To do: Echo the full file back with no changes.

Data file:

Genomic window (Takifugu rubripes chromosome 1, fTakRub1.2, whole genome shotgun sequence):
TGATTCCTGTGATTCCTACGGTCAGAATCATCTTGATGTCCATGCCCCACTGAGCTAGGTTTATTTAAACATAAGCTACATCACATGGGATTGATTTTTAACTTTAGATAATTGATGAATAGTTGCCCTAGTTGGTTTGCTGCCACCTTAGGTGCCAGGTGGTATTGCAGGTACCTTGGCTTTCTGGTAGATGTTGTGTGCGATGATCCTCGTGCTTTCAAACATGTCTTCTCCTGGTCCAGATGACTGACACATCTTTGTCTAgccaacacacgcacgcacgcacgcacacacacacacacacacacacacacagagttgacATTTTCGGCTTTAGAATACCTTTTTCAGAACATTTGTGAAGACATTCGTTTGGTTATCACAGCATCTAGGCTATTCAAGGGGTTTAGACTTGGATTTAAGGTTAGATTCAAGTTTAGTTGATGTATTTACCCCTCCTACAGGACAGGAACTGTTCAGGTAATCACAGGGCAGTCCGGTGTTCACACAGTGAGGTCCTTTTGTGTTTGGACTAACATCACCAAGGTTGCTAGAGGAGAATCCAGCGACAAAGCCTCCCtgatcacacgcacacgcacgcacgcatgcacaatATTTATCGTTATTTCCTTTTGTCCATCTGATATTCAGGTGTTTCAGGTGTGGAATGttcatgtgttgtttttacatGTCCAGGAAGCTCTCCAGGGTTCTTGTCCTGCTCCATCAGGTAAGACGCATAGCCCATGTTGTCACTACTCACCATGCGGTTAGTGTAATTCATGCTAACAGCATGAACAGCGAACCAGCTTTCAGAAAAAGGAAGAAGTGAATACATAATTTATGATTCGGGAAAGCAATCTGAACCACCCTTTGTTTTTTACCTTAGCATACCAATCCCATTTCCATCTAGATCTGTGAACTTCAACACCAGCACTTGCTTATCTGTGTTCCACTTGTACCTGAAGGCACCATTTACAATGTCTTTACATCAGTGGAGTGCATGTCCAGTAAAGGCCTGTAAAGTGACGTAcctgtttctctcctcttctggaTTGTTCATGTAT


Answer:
Genomic window (Takifugu rubripes chromosome 1, fTakRub1.2, whole genome shotgun sequence):
TGATTCCTGTGATTCCTACGGTCAGAATCATCTTGATGTCCATGCCCCACTGAGCTAGGTTTATTTAAACATAAGCTACATCACATGGGATTGATTTTTAACTTTAGATAATTGATGAATAGTTGCCCTAGTTGGTTTGCTGCCACCTTAGGTGCCAGGTGGTATTGCAGGTACCTTGGCTTTCTGGTAGATGTTGTGTGCGATGATCCTCGTGCTTTCAAACATGTCTTCTCCTGGTCCAGATGACTGACACATCTTTGTCTAgccaacacacgcacgcacgcacgcacacacacacacacacacacacacacagagttgacATTTTCGGCTTTAGAATACCTTTTTCAGAACATTTGTGAAGACATTCGTTTGGTTATCACAGCATCTAGGCTATTCAAGGGGTTTAGACTTGGATTTAAGGTTAGATTCAAGTTTAGTTGATGTATTTACCCCTCCTACAGGACAGGAACTGTTCAGGTAATCACAGGGCAGTCCGGTGTTCACACAGTGAGGTCCTTTTGTGTTTGGACTAACATCACCAAGGTTGCTAGAGGAGAATCCAGCGACAAAGCCTCCCtgatcacacgcacacgcacgcacgcatgcacaatATTTATCGTTATTTCCTTTTGTCCATCTGATATTCAGGTGTTTCAGGTGTGGAATGttcatgtgttgtttttacatGTCCAGGAAGCTCTCCAGGGTTCTTGTCCTGCTCCATCAGGTAAGACGCATAGCCCATGTTGTCACTACTCACCATGCGGTTAGTGTAATTCATGCTAACAGCATGAACAGCGAACCAGCTTTCAGAAAAAGGAAGAAGTGAATACATAATTTATGATTCGGGAAAGCAATCTGAACCACCCTTTGTTTTTTACCTTAGCATACCAATCCCATTTCCATCTAGATCTGTGAACTTCAACACCAGCACTTGCTTATCTGTGTTCCACTTGTACCTGAAGGCACCATTTACAATGTCTTTACATCAGTGGAGTGCATGTCCAGTAAAGGCCTGTAAAGTGACGTAcctgtttctctcctcttctggaTTGTTCATGTAT